Byton, Nio and Faraday Future wanted to defeat Tesla, now they are in crisis mode

Until recently, electric vehicle start-ups such as Faraday Future, Byton and Nio were seen as promising newcomers who would heat up the established car manufacturers. In the meantime, the advances are withering and the harsh reality is catching up with the companies.

The Byton M-Byte is an all-electric battery-powered SUV 2018 concept car from Byton. – (photo by Byton)

The news from a California courtroom would normally not be worth mentioning. But the client who was recently granted bankruptcy processing was Jia Yueting, a Chinese billionaire and founder of the electrical startup Faraday Future. Thus, “Chapter 11” of American bankruptcy law comes into force, which regulates a controlled reorganization of company finances of an insolvent company. The procedure was made possible by the fact that at least 80 percent of the supposedly around 100 Faraday Future creditors had agreed to the plan.


This is good news for the Chinese-American company, because now you can look for new investors and the much needed financial injection. Because without them, it will be pretty tight for Faraday Future and the future of the formerly praised company looks bleak. It remains to be seen whether capital can be raised in times of the COVID-19 pandemic. There is not much left of the high-flying plans that were announced four years ago at the Consumer Electronics Show (CES) in Las Vegas. The Las Vegas factory is not going anywhere, instead the first FF91 model is to be rolled off the assembly line in a much more modest California facility.

It is also uncertain whether this will happen this year, as originally planned. The new CEO Carsten Breitfeld is also aware of the fact that smaller bread rolls have to be baked, which made it clear that Faraday Future needs two more models in order to be viable. How this should work when the FF91 is such a difficult birth is currently unknown to anyone. Breitfeld, who likes to see himself as Steve Jobs in the automotive industry, is not a pattern of consistency himself. The former BMW and Byton manager switched to the Chinese company Iconiq last year and soon joined Faraday Future. There is no shortage of ideas to ensure survival: To get money, Faraday Future also wants to mutate into a supplier and make its technology available to other companies.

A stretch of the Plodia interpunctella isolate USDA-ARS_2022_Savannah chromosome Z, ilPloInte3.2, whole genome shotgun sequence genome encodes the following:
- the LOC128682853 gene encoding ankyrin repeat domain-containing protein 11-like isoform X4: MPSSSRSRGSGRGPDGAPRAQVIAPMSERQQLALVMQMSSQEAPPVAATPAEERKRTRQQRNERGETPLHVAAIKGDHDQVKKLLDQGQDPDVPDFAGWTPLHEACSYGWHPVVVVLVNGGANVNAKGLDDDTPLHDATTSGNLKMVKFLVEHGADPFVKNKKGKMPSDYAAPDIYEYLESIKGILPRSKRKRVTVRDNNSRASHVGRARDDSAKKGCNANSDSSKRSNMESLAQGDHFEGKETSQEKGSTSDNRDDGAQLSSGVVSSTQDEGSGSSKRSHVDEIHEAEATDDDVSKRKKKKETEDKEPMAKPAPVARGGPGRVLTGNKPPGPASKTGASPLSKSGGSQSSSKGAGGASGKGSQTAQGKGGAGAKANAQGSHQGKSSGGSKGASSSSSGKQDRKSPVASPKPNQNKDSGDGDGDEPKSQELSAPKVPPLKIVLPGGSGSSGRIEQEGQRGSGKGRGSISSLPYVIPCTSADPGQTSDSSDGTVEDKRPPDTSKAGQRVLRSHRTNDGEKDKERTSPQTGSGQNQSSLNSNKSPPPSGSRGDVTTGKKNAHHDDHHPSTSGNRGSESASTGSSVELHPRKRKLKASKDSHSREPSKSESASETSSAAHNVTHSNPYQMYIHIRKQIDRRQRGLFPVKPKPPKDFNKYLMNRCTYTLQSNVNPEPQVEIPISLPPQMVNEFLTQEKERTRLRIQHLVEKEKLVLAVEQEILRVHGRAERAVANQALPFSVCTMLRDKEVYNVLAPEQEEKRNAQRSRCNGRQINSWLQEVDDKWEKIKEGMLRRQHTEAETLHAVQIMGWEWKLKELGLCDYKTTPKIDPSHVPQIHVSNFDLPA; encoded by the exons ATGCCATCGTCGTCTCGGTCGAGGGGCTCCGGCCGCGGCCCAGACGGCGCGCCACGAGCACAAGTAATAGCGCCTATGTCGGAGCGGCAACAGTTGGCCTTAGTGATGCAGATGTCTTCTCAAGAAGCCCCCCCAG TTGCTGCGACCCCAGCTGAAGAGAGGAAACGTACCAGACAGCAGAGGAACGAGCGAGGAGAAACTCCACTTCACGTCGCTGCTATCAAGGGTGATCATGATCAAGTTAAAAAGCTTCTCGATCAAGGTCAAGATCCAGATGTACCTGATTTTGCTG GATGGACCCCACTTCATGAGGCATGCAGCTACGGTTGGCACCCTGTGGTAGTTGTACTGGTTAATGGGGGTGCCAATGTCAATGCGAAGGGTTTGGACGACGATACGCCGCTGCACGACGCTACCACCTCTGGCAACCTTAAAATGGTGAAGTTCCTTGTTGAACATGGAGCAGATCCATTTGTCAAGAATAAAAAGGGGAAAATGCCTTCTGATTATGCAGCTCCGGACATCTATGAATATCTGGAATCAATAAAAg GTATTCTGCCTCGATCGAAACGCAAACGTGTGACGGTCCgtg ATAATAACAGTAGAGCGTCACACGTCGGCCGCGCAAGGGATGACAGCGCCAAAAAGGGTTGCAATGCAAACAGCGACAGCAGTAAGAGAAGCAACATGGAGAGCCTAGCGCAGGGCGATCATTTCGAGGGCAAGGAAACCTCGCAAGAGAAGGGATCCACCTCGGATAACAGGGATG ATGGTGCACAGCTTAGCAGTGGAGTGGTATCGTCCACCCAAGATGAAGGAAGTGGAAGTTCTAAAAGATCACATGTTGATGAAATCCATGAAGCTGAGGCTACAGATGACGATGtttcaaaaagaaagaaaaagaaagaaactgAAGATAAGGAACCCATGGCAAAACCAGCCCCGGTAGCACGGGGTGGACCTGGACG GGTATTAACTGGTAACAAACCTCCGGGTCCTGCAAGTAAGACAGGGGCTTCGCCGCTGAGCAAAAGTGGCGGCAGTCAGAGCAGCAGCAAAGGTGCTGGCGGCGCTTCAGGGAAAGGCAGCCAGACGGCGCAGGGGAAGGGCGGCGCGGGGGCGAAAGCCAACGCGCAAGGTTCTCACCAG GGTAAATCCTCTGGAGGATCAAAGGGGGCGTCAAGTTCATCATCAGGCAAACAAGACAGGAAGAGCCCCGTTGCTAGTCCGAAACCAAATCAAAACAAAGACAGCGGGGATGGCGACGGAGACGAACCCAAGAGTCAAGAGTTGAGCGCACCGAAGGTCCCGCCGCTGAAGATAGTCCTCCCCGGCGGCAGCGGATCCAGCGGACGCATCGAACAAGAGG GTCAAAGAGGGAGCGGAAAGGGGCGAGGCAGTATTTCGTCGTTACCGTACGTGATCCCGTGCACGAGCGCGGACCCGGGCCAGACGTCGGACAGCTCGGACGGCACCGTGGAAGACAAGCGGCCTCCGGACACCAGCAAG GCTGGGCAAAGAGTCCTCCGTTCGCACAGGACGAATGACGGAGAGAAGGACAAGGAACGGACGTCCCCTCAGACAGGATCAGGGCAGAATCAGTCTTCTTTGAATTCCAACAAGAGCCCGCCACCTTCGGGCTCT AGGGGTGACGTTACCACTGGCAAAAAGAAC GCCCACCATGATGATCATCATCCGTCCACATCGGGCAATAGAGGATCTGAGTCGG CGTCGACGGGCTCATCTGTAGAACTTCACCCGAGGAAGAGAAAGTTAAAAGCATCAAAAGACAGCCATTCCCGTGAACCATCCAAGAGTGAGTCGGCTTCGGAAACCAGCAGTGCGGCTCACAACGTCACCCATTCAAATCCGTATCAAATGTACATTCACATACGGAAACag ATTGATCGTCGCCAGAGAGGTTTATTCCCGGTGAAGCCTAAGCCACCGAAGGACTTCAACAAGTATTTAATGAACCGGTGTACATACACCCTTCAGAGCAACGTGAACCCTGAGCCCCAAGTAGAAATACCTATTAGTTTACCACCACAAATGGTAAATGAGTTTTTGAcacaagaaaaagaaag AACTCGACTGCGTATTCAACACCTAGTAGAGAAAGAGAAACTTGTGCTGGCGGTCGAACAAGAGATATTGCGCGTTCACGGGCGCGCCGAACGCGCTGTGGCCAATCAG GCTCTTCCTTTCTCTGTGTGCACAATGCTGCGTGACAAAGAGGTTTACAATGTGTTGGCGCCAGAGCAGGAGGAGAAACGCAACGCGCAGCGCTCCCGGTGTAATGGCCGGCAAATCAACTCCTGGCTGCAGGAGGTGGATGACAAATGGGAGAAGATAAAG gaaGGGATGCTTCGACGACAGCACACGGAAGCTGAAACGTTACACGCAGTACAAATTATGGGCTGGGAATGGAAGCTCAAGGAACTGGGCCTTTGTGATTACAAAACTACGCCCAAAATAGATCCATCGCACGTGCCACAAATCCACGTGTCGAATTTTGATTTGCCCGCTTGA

The FF 91 production model sedan was unveiled in 2017. The “9” indicates a top-of-the-line model, analogous to the Genesis G90 or Volvo S90. – (photo by Faraday Future)

But Faraday Future is not alone at the financial wailing wall. The Chinese electric vehicle manufacturer Byton is also in financial difficulties – the COVID-19 virus does the rest. In April, Byton sent 200 short-time employees to its North American headquarters. The pre-production of the first-generation M-Byte started in Nanjing at the end of last year, but the newcomer is still far from large-scale production. The Chinese have already postponed the planned start of sales of the M-Byte, which should take place in the USA and Europe in the third quarter of this year, to 2021. Meanwhile, the state-owned company FAW and thus the Chinese government are pulling the strings in the background. The state’s involvement may help with the sluggish financial situation, but is slowing down Byton’s desire to expand. This may also be one of the reasons why the top managers last picked up the doorknob when they left the company headquarters.

The NIO ES6 is an all-electric, 5-seater mid-size sport utility vehicle manufactured by NIO – (photo by Jengtingchen | CC BY-SA 4.0)

Chinese competitor Nio suffered a bloodletting last year: the co-founder Jack Cheng left the company. Officially, the retirement was based on his age, but since Cheng was responsible for manufacturing, vehicle development and supply chain management, the farewell is likely to be related to problems in these areas. It is astonishing that Nio gets into an imbalance. The Shanghai start-up is considered well managed. Especially with the ES8, the ES6 are already two vehicles on the Chinese market, while some competitors are still getting lost in announcements. But the loss of subsidies and a slump in demand on the home market has brought Nio into trouble. In short: the money became scarce and the bankruptcy vulture hovered over the promising start-up.

But there seems to be light at the end of the tunnel. A community of investors led by Hefei City Construction and Investment Holding, CMG-SDIC Capital, plans to invest around $1.5 billion by March 2021. “The investment is another important milestone for the long-term growth of the electric car manufacturer. Due to the investment, Nio will have sufficient financial resources to drive its business development,” said the carmaker.

Contact the author: stevietobias@wheelsjoint.com



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